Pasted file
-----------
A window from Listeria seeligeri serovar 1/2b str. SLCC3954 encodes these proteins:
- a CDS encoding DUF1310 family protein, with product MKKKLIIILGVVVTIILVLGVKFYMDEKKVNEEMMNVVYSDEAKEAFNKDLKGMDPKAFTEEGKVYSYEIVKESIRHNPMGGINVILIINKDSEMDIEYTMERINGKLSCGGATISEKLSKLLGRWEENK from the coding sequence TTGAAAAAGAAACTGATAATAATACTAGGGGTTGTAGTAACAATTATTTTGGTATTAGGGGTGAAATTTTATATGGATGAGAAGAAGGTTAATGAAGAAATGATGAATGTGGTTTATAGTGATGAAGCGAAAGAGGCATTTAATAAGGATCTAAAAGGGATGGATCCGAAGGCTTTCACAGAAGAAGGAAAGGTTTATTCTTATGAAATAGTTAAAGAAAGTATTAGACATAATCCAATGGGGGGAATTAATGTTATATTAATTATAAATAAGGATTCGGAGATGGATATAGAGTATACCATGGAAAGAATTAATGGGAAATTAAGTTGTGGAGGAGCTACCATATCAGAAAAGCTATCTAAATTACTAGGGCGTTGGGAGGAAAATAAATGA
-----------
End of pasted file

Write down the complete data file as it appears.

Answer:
A window from Listeria seeligeri serovar 1/2b str. SLCC3954 encodes these proteins:
- a CDS encoding DUF1310 family protein, with product MKKKLIIILGVVVTIILVLGVKFYMDEKKVNEEMMNVVYSDEAKEAFNKDLKGMDPKAFTEEGKVYSYEIVKESIRHNPMGGINVILIINKDSEMDIEYTMERINGKLSCGGATISEKLSKLLGRWEENK from the coding sequence TTGAAAAAGAAACTGATAATAATACTAGGGGTTGTAGTAACAATTATTTTGGTATTAGGGGTGAAATTTTATATGGATGAGAAGAAGGTTAATGAAGAAATGATGAATGTGGTTTATAGTGATGAAGCGAAAGAGGCATTTAATAAGGATCTAAAAGGGATGGATCCGAAGGCTTTCACAGAAGAAGGAAAGGTTTATTCTTATGAAATAGTTAAAGAAAGTATTAGACATAATCCAATGGGGGGAATTAATGTTATATTAATTATAAATAAGGATTCGGAGATGGATATAGAGTATACCATGGAAAGAATTAATGGGAAATTAAGTTGTGGAGGAGCTACCATATCAGAAAAGCTATCTAAATTACTAGGGCGTTGGGAGGAAAATAAATGA